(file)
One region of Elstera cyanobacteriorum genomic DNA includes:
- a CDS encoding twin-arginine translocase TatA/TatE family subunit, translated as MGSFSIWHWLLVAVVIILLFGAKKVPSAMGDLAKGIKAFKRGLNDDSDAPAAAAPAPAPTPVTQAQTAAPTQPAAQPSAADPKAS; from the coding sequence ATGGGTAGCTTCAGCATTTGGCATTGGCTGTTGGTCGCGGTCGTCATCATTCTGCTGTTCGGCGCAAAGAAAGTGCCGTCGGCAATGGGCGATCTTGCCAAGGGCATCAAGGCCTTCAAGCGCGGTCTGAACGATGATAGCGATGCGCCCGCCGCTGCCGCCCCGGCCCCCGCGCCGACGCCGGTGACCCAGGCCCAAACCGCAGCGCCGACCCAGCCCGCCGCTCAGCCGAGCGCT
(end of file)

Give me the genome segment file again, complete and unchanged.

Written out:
One region of Elstera cyanobacteriorum genomic DNA includes:
- a CDS encoding twin-arginine translocase TatA/TatE family subunit, translated as MGSFSIWHWLLVAVVIILLFGAKKVPSAMGDLAKGIKAFKRGLNDDSDAPAAAAPAPAPTPVTQAQTAAPTQPAAQPSAADPKAS; from the coding sequence ATGGGTAGCTTCAGCATTTGGCATTGGCTGTTGGTCGCGGTCGTCATCATTCTGCTGTTCGGCGCAAAGAAAGTGCCGTCGGCAATGGGCGATCTTGCCAAGGGCATCAAGGCCTTCAAGCGCGGTCTGAACGATGATAGCGATGCGCCCGCCGCTGCCGCCCCGGCCCCCGCGCCGACGCCGGTGACCCAGGCCCAAACCGCAGCGCCGACCCAGCCCGCCGCTCAGCCGAGCGCT